The Elephant Still in the Room: The Effectiveness of Development Aid Policy Regarding Corruption
Almost any development aid practitioner will be able to tell you a story about corruption. Sometimes that story will be about a small but informal fee requested and reluctantly paid in the first few days in a foreign land, perhaps in passing a road block or arranging official documents. Sometimes the story will be a reflection on the malaise encountered in public administration or finance, thought by colleagues and friends to be connected to a complex web of social, political and economic relations underpinned by bribes and kickbacks. Or the story might be about a specific aid intervention where fraud actually took place and negotiations entered into how much money should be repaid to the donor in question and with what consequences for future development cooperation with the “corrupt” partner.
Anecdotes abound that corruption is still a very real challenge for development aid policy and practice. So too does more formal research evidence. Take, for example, the World Bank’s Worldwide Governance Indicators Project (WGI) which has provided aggregate and individual governance indicators for 213 countries since 1996. A simple comparison of the WGI’s control of corruption indicator for 2009 with the OECD Development Assistance Committee’s list of aid recipients for the same year shows that the vast majority of least developed countries eligible for OECD aid were found to be below the World Bank’s halfway benchmark in terms of control of corruption.
Those skeptical towards macro governance surveys and their methodologies will unfortunately find little solace in qualitative assessments of anti-corruption efforts. A 2008 review published by the Norwegian Agency for Development Cooperation as part of a joint donor evaluation of anti-corruption looked at around 150 studies from a wider literature of 800 books, journal articles, and reports . Few success stories were evident from the literature surveyed, with the previously preferred approach of support to specialized anti-corruption agencies in particular registering little progress.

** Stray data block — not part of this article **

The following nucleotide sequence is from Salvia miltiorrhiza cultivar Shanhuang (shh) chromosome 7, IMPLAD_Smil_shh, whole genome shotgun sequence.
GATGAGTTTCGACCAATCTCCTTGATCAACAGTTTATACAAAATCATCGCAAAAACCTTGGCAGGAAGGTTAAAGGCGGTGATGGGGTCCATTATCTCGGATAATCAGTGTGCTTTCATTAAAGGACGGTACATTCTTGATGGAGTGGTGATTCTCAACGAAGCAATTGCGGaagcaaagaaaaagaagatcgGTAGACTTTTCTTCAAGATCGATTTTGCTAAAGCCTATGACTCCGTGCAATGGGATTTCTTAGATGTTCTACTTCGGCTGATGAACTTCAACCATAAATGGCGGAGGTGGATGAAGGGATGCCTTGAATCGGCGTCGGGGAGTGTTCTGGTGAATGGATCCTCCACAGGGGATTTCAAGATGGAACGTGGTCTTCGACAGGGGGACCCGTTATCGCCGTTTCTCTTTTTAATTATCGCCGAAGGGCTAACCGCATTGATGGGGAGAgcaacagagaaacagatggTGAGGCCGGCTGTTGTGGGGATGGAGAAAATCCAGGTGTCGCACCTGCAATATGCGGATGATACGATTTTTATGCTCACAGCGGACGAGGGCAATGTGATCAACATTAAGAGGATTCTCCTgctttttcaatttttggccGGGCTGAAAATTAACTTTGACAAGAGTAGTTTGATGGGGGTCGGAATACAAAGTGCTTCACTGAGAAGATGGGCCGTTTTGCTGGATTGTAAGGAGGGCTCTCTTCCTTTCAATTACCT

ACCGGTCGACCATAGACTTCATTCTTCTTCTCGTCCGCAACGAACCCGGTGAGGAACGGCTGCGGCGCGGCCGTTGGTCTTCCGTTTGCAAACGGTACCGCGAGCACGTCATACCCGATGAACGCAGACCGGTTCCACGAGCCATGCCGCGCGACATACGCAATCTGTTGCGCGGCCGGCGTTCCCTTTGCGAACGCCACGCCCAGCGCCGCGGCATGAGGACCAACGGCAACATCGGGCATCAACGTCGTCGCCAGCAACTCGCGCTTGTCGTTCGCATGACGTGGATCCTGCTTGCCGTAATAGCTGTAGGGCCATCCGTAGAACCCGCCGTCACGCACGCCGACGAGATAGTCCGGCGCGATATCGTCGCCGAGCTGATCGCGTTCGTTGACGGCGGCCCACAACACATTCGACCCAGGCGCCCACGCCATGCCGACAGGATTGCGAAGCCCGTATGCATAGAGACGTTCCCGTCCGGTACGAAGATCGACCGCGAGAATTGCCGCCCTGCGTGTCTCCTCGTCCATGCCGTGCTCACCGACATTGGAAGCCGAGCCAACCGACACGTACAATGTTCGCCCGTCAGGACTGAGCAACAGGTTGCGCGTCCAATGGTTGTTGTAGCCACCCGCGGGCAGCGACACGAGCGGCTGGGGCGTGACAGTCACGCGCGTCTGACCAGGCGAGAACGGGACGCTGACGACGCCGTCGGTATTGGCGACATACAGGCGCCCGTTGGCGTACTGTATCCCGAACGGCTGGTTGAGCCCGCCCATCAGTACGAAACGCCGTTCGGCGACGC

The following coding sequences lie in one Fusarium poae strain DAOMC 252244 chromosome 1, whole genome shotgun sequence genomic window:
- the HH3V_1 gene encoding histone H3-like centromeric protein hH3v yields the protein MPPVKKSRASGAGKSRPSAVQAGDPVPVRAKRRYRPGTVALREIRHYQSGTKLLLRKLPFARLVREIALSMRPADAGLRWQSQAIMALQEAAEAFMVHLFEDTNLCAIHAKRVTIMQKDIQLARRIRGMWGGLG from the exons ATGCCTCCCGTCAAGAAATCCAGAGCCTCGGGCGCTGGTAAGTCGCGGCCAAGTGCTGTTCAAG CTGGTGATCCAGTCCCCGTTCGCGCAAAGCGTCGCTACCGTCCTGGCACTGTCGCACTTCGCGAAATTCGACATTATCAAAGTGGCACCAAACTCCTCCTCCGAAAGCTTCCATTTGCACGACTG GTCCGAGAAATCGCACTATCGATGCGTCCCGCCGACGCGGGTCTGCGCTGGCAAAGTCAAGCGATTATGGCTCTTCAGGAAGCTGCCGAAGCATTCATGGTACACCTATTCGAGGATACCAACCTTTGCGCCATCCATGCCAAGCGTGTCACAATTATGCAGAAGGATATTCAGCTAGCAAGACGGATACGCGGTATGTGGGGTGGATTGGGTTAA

Here are two reasons why perhaps we should be surprised:
1. Aid policy has been preoccupied with anti-corruption for some time. Fifteen years have elapsed since former World Bank president James Wolfensohn’s “cancer of corruption” speech to the 1996 World Bank/International Monetary Fund annual meeting. Since that widely acknowledged breakthrough moment – from which point corruption could no longer be considered the invisible “elephant in the room” of development policy and practice – significant investments have been made by aid institutions in instigating tools, conventions, initiatives, programmatic approaches, projects and studies to address some aspects of the corruption challenge. The UN Convention against Corruption, which entered into force in December 2005, is perhaps the most visible result of the wide range of actions taken by international actors, including aid donors, intended to counter corruption.
2. Conventional wisdom holds that countries are supposed to get less corrupt as they grow economically. Specifically, it has been shown that there appears to be a significant negative relationship between the level of corruption and economic growth . Given recent strong GDP growth in many developing and transition countries, shouldn’t we be beginning to register changes to the prevalence of corruption, at least in some countries?